Significant improvements in visual acuity and central retinal thickness (CRT) can be achieved in most patients after treatment with intravitreal ranibizumab injections, according to a study published in Clinical Ophthalmology. Improvements stabilized and injections were reduced in subsequent years, leading researchers to conclude that ranibizumab is an effective and safe long-term treatment for diabetic macular edema (DME).
According to the study’s findings the data confirms ranibizumab’s ability to prevent a decline in best corrected visual acuity (BCVA). It also demonstrated initial improvement and subsequent retention of BCVA in patients with DME at 36 months.
Ranibizumab, an anti-vascular endothelial growth factor (VEGF) agent, has been used to treat several retinal diseases, including DME. Randomized controlled clinical trials have provided strong evidence of ranibizumab’s efficacy, but only limited data show actual treatment patterns and outcomes in daily clinical practice, according to investigators.
To establish the long-term efficacy and safety, researchers conducted an open-label, observational, multicenter study in 9 Belgian outpatient ophthalmology clinics. Patients with visual impairment due to DME were treated with intravitreal ranibizumab (0.5 mg) per their ophthalmologist’s best clinical judgment. Since it was an observational study, there were no fixed time points for follow-up visits or required treatments. Follow-up intervals and treatment decisions, including retreatment, were at the discretion of the ophthalmologist.
Patients who had been treated with a VEGF inhibitor other than ranibizumab in the 90 days prior to study enrollment and those who were using other investigational drugs at the time of the study were excluded. The study included the primary treated eyes of 55 DME patients who were followed for approximately 3.5 years. Eyes were 21.8% treatment-naïve (TX-naïve), 9.1% non-naïve with exclusive prior anti-VEGF treatment (PRIOR-anti-VEGF), and 63.6% non-naïve with other prior treatments (PRIOR-other).
During the study, injections decreased from an average of 5.2 in year 1 to 0.8 in year 5. BCVA gains over baseline included a mean of +5.3 letters at year 1, +8.9 at year 2 and +5.8 at year 3. More specifically, at 12 months, BCVA increased (by 8.9±16.4 letters from 59.7±9.3 at baseline) in the TX-naïve cohort (P <.0001), as well as in the PRIOR-anti-VEGF group (by 11.8±9.9 from 61.6±8.5, P =.03), and in the PRIOR-other group (by 4.2±10.6 from 58.2±14.6, P =.0002).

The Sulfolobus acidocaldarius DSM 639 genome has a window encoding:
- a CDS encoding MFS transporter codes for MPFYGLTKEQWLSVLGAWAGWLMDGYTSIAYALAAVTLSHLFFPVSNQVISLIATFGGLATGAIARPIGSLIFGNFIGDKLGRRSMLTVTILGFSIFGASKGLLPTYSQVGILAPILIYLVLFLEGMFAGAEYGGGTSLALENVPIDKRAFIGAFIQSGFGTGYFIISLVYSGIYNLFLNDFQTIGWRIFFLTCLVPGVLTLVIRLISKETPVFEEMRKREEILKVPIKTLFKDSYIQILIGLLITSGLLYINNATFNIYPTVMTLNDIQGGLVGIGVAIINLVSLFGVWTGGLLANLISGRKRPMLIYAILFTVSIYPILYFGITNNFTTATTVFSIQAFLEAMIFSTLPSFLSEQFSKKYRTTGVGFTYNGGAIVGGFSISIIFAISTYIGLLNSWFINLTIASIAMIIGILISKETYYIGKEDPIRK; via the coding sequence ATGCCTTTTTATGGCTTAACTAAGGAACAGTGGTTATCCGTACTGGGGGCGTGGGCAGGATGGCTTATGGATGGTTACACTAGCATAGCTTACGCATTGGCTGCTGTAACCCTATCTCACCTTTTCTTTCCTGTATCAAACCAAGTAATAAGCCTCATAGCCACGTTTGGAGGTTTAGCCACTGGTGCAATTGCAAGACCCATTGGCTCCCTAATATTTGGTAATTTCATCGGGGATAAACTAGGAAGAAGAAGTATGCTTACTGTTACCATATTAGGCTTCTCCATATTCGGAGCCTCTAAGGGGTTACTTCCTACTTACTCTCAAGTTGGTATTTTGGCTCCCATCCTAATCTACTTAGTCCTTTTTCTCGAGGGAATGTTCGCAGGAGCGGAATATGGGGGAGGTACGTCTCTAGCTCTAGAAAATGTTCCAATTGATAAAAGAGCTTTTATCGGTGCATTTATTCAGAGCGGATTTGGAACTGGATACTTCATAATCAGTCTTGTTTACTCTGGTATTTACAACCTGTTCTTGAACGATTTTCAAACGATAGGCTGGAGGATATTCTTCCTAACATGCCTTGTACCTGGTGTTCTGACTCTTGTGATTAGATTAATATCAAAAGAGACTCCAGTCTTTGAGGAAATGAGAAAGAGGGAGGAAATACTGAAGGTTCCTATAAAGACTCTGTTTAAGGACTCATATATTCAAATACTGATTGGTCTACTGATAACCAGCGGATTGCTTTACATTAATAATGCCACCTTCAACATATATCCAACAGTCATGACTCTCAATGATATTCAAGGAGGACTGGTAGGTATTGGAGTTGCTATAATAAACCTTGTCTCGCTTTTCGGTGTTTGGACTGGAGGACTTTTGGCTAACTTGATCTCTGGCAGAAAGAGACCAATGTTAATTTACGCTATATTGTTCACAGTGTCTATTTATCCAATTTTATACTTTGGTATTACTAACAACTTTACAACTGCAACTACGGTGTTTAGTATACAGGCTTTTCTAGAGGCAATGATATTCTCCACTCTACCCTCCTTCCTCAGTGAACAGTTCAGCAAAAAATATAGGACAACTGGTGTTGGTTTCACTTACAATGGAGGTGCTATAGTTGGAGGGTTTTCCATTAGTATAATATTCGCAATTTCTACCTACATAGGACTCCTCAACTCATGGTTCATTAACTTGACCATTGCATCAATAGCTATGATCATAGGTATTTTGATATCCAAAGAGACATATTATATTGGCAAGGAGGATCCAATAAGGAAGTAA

BCVA remained stable for the remainder of follow-up in all groups, while CRT decreased in the first 2 months by monthly rates of -43.8 μm in the TX-naïve group (P =.04), -75.7 μm in the PRIOR-anti-VEGF group (P =.02), and -65.8 μm in the PRIOR-other eyes group (P =.0003), showing stability afterwards.
No unknown adverse events were recorded. However, treatment intensity and BCVA and CRT outcomes in this study are lower than those seen in early efficacy trials. Investigators attribute the difference in efficacy to under-treatment.
Researchers identified several limitations with their study, including that it used a convenience sample, which may introduce selection bias. Similarly, attrition bias cannot be excluded due to the high drop-out rate. Additionally, because this was a study to assess ranibizumab, all patients were treated with that agent only and there was no randomization or comparator group of untreated patients or patients treated exclusively with other therapies. Lastly, the limited number of treatment-naïve patients and patients with prior anti-VEGF treatment may limit the reliability of the results, particularly beyond 24 months.
Disclosure: Several study authors declared affiliations with the pharmaceutical industry. Please see the original reference for a full list of authors’ disclosures.
Van Aken E, Favreau M, Ramboer E, et al. Real-world outcomes in patients with diabetic macular edema treated long term with ranibizumab (VISION study). Clin Ophthalmol. 2020;14(12):4173-4185. doi:10.2147/OPTH.S281501.